Review: Samsung Focus with Windows Phone 7
For a thorough walkthrough of the Windows Phone 7 interface, I’d suggest checking out the detailed review of the HTC Surround that my colleague Eric Zeman has posted, or one of our hands-on videos. The Samsung Focus, and all current Windows Phone 7s, use the same exact interface design with very few manufacturer tweaks. I approached the Focus from the business user’s perspective. Does WP7 help keep you informed and productive? Does it offer a work and life balance, while keeping the two appropriately separate?
The answer is mixed, but business users might be disappointed to find that Windows Phone 7 is much more a consumer interface than the old business stalwart, Windows Mobile.
Foremost, the interface looks wonderful. You have to see the phone in person, in action, to truly appreciate the effort and level of detail that went into the design, because it’s not apparent until you actually touch the screen. The whole design is very fluid, with layers upon layers that create depth and motion and you navigate the menus. The so-called Metro UI tries to eschew the chrome plating and cartoonish colors of today’s Android and iOS devices. At its best, it succeeds, offering information up front at a quick glance. At it’s worst, though, the lack of explanation and detail can be confusing, especially to new users (and we’re all new users for WP7).
On the Start screen, Windows Phone 7 offers so-called Live tiles. Microsoft is pretty open-ended about what these Live tiles might be, or what they can do, so I expect this is one area where manufacturers will differentiate themselves in the future. Tiles update themselves, to some extent, but even though they offer a quick glance worth of information, business users might find they don’t go far enough. Email apps tell you how many messages you have, for instance, but don’t offer a preview of what those messages contain. That was a feature I liked very much on Windows Mobile 6.x phones, especially those running HTC’s Sense interface. People tiles show you recent status updates, but only the first few words, so you’ll probably click on them to read more anyway. The calendar shows your next event at a glance. Microsoft might claim that you’ll spend less time looking at your WP7 phone, but the Start screen doesn’t offer as much information as it could.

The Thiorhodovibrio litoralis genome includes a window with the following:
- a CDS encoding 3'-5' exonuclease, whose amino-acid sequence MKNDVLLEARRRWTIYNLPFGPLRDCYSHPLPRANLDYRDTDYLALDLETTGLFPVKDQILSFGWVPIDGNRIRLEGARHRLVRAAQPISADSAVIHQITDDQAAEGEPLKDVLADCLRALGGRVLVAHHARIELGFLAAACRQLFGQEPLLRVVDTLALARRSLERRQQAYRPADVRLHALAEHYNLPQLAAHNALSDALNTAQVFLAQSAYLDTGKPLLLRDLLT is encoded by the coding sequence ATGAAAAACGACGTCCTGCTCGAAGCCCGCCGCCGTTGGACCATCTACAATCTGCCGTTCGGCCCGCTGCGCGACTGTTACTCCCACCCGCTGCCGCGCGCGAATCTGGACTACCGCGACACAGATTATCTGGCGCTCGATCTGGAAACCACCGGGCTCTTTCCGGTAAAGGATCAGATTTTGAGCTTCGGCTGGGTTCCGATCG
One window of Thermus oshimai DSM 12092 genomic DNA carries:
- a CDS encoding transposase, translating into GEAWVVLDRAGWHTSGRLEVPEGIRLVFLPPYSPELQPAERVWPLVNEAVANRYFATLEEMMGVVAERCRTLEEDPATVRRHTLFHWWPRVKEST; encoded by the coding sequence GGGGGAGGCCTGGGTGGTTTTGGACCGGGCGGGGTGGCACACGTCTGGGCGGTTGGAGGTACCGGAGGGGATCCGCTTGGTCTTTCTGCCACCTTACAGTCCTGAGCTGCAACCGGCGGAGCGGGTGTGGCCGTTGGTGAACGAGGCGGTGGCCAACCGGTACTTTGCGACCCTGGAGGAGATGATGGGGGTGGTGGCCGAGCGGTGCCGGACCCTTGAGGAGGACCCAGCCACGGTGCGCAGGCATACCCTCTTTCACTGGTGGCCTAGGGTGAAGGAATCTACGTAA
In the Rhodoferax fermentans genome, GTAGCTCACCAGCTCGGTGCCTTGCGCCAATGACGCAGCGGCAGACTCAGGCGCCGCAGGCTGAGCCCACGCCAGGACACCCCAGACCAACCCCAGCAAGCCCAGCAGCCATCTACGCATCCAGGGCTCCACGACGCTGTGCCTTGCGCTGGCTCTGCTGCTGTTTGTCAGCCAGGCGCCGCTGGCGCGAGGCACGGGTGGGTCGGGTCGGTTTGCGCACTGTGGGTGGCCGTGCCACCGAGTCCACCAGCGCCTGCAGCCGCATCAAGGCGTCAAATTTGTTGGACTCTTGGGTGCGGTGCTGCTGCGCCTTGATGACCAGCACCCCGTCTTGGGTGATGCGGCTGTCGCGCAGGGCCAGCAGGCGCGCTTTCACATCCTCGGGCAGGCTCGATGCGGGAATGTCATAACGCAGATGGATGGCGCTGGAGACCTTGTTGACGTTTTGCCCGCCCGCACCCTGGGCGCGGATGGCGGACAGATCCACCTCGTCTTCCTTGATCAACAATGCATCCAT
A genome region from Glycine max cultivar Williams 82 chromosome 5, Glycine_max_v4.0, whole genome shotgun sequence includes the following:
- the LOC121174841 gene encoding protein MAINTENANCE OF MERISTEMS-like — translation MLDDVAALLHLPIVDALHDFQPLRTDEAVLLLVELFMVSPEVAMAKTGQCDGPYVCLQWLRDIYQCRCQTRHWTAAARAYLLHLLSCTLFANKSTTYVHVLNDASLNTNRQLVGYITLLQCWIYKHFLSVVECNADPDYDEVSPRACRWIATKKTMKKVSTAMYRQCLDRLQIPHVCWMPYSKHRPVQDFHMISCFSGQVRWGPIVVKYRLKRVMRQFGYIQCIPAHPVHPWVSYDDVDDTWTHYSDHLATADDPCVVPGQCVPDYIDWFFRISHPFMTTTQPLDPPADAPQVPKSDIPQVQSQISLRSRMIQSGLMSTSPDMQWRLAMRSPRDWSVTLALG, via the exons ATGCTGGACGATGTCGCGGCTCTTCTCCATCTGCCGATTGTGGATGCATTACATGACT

The interface relies on many tiny symbols and hidden actions to add functionality to the phone’s core features. Often, an app might have a small row of icons at the bottom of the screen, and I had trouble figuring out what each stood for. Usually, there is an ellipsis you can tap to open up an explanation menu, sometimes with even more options hidden beneath. But a UI shouldn’t need to have a button to explain what other buttons do. It should be obvious. Other times, there was no explanation, and I was left wondering what, for instance, the two arrows, pointing at each other, stood for in the calendar app.
With it’s clean, unadulterated look, the Windows Phone 7 interface can often leave you feeling abandoned, like features and options have been left out. You can usually hold your finger down for a pop-up menu, or access the ellipsis menu at the bottom of the screen, but if you still feel like there are features missing, you’re not crazy. Windows Phone 7 feels both polished and thoughtful as well as incomplete.
I am not sold on one of the basic design concepts. Objects and text in the menus will hang over to the next panel. If there is a panel to the right to which you can swipe, you’ll usually know because either the text at the top of the screen seems to run off the display, or some picture will peek out from side, waiting to be revealed. The right side of my brain loves the original idea, a holdover from the excellent Zune interface. The left side of my brain wants things to look more orderly. Occasionally, text is clipped and does not find its end when you swipe to the next screen. You simply lose the end of a name or a sentence.
Windows Phone 7 starts up very quickly. From a complete shutdown (pulling the battery out), the Samsung Focus started up and had me browsing the Internet in just over 20 seconds. That’s very fast, compared to the minutes I can spend waiting for an Android or iPhone to start (or the days lost waiting for a WebOS device to fire up).